We'll talk about inflammation involving the vessel wall
and there are a whole variety of vasculitides.
Vasculitis is in fact a fascinating topic and is frequently
a source of questions on the board exams.
You will be very lucky in your lifetime as a practicing
clinician to see one case of vasculitis.
Maybe if you work with geriatric population, you'll see two
but in general, these are relatively rare entities except
when you're taking the boards.
Having said that, let's start looking, again, just as a
refresher, at a vessel.
So, we have a typical - stereotypical vessel here shown an
artery, and most of the vasculitides,
I'll say right off the bat, involve arteries more than
capillaries or veins.
They can be involved, but more likely than not, it's going
to be an artery.
So, we have an endothelium lining the vessel lumen.
Sitting beneath that is a basal membrane or basal lamina or
And then, deep to that is an internal elastic membrane.
And then, surrounding that are circumferential rings of
smooth muscle media
with an external elastic membrane that may be somewhat
and then we have the adventitia.
In vasculitis, all layers of the vessel wall will eventually
And as we get more or less destruction of the different
we may have different manifestations. We'll talk about that.
But if we enter endothelium just as a broad stroke, we're
going to have thrombosis.
If we injure the media and cause necrosis, we're going to
get aneurysmal dilation.
So, just keep those in mind as we go forward.
All right. We're going to revisit this particular image over
and over and over again.
You'll get tired of seeing it, but it's a good way to think
It's going to be organized, as we'll talk about, into going
from left to right,
large vessel vasculitis that mainly affects the aorta and
There are a set of different entities that are medium vessel
and then there are small vessel vasculitides.
Usually immune complex mediated, but there are some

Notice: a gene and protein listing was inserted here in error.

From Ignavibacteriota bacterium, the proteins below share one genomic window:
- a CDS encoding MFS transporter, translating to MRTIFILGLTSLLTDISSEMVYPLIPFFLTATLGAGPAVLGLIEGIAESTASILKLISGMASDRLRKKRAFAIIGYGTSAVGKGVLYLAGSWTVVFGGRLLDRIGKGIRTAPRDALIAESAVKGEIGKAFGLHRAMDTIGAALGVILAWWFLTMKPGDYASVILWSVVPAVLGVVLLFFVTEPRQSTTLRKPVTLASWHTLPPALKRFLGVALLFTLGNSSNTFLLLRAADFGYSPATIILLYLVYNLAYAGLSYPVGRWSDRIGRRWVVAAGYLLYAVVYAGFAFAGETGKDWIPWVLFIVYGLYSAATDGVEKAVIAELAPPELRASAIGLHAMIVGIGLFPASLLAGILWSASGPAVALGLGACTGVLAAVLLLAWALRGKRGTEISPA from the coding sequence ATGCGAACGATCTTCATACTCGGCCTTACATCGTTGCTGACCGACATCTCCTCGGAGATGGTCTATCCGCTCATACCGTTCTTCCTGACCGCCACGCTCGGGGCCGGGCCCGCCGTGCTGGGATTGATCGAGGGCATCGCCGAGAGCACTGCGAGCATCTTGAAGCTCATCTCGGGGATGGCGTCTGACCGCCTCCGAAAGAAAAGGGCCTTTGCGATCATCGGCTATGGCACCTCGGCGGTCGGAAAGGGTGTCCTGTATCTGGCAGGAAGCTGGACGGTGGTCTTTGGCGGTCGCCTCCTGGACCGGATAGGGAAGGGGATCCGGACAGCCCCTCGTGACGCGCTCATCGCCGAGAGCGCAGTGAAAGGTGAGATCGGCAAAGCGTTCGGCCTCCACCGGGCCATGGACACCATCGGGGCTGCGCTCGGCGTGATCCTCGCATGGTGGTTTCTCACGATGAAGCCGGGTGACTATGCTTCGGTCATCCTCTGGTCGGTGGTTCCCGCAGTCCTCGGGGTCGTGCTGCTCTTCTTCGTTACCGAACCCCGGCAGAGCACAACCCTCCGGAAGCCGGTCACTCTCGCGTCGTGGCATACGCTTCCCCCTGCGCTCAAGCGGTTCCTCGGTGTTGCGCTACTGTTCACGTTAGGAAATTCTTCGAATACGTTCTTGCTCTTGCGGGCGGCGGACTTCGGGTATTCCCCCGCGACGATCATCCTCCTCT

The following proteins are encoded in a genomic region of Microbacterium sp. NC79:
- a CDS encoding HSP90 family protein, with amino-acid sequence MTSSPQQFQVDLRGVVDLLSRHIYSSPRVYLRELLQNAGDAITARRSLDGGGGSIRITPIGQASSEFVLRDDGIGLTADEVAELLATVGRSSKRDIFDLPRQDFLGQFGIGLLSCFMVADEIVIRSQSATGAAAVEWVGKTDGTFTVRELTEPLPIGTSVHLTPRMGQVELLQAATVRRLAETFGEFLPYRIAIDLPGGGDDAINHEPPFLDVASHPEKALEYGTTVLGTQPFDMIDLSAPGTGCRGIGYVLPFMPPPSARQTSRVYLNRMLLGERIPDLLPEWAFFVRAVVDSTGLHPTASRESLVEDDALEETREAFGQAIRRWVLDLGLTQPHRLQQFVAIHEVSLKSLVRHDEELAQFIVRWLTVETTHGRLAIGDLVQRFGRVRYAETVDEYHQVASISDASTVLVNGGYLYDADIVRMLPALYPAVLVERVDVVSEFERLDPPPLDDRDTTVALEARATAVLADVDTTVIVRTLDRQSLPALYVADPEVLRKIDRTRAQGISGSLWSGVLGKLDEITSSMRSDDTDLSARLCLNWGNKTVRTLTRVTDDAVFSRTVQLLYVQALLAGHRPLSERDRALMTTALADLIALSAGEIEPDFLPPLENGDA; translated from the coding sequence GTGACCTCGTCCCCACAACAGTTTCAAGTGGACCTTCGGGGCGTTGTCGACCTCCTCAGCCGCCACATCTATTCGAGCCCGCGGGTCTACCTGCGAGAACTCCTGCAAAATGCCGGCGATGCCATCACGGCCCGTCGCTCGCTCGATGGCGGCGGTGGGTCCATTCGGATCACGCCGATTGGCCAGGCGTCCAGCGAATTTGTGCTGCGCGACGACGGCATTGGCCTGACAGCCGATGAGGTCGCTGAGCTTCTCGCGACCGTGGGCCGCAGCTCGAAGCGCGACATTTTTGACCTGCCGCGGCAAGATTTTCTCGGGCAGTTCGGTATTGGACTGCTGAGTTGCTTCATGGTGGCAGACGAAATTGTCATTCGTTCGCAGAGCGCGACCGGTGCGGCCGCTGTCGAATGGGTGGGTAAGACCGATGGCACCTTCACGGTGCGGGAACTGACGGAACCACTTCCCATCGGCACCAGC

variations that affect the small arterioles,
and then can - not normally, but can affect capillaries and
veins and venules.
So, mainly, we're going to be looking at things on the
left-hand side here.
Large vessel, medium vessel, small vessel involving the
Okay. So, let's look at some general mechanisms.
Once you understand the mechanisms, the rest of it is just
Of course, it's just details. But the mechanisms are
and this will give you kind of a ground framework to think
So, you can have, in some forms of vasculitis, antibodies
that are directed against endothelial cells.
So, here, we have a vessel, and we're going to have things
come from left to right through our vessel,
but it's lined by an endothelium highlighted there,
and underneath it is the basal membrane, and then the
internal elastic membrane,
and then the smooth muscle cells in the media.
When we have antiendothelial cell antibodies, they come
and will bind to antigens that are expressed on the surface
of the endothelial cells.
We'll talk about some of those.
Once the antibodies have bound, then they can do a variety
of things, as we'll talk about.
You see the other inflammatory cells that are in the
that are also going to be players once the antibodies bind.
So, the monocytes and the neutrophils.
Okay. So, we have antibody that has bound to some
not otherwise specified at this point.
That antibody bombed will activate complement, so complement
will cause local killing.
And a combination of the antibodies bound as well as
will bind to receptors on monocytes and on neutrophils,
allowing them to adhere to the endothelium.